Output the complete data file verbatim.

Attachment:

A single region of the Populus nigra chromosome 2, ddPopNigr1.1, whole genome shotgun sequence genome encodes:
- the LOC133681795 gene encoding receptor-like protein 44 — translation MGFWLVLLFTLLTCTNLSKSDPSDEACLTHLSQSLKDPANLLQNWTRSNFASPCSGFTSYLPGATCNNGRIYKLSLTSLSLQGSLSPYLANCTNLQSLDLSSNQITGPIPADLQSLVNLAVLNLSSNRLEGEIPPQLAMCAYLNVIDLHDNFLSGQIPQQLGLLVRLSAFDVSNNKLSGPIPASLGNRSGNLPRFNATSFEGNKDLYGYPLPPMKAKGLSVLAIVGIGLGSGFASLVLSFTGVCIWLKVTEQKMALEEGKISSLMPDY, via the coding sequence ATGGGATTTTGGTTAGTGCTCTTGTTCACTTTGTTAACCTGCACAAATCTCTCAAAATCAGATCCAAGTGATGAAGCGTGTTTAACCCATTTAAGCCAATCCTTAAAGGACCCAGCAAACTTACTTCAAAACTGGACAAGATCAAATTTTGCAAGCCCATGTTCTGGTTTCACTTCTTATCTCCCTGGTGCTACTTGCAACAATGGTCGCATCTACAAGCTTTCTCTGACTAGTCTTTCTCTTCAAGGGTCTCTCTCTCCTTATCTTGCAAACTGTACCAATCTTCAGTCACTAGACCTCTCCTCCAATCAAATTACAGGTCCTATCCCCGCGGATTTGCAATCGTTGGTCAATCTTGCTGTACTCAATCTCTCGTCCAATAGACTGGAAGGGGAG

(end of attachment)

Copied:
A single region of the Populus nigra chromosome 2, ddPopNigr1.1, whole genome shotgun sequence genome encodes:
- the LOC133681795 gene encoding receptor-like protein 44 — translation MGFWLVLLFTLLTCTNLSKSDPSDEACLTHLSQSLKDPANLLQNWTRSNFASPCSGFTSYLPGATCNNGRIYKLSLTSLSLQGSLSPYLANCTNLQSLDLSSNQITGPIPADLQSLVNLAVLNLSSNRLEGEIPPQLAMCAYLNVIDLHDNFLSGQIPQQLGLLVRLSAFDVSNNKLSGPIPASLGNRSGNLPRFNATSFEGNKDLYGYPLPPMKAKGLSVLAIVGIGLGSGFASLVLSFTGVCIWLKVTEQKMALEEGKISSLMPDY, via the coding sequence ATGGGATTTTGGTTAGTGCTCTTGTTCACTTTGTTAACCTGCACAAATCTCTCAAAATCAGATCCAAGTGATGAAGCGTGTTTAACCCATTTAAGCCAATCCTTAAAGGACCCAGCAAACTTACTTCAAAACTGGACAAGATCAAATTTTGCAAGCCCATGTTCTGGTTTCACTTCTTATCTCCCTGGTGCTACTTGCAACAATGGTCGCATCTACAAGCTTTCTCTGACTAGTCTTTCTCTTCAAGGGTCTCTCTCTCCTTATCTTGCAAACTGTACCAATCTTCAGTCACTAGACCTCTCCTCCAATCAAATTACAGGTCCTATCCCCGCGGATTTGCAATCGTTGGTCAATCTTGCTGTACTCAATCTCTCGTCCAATAGACTGGAAGGGGAG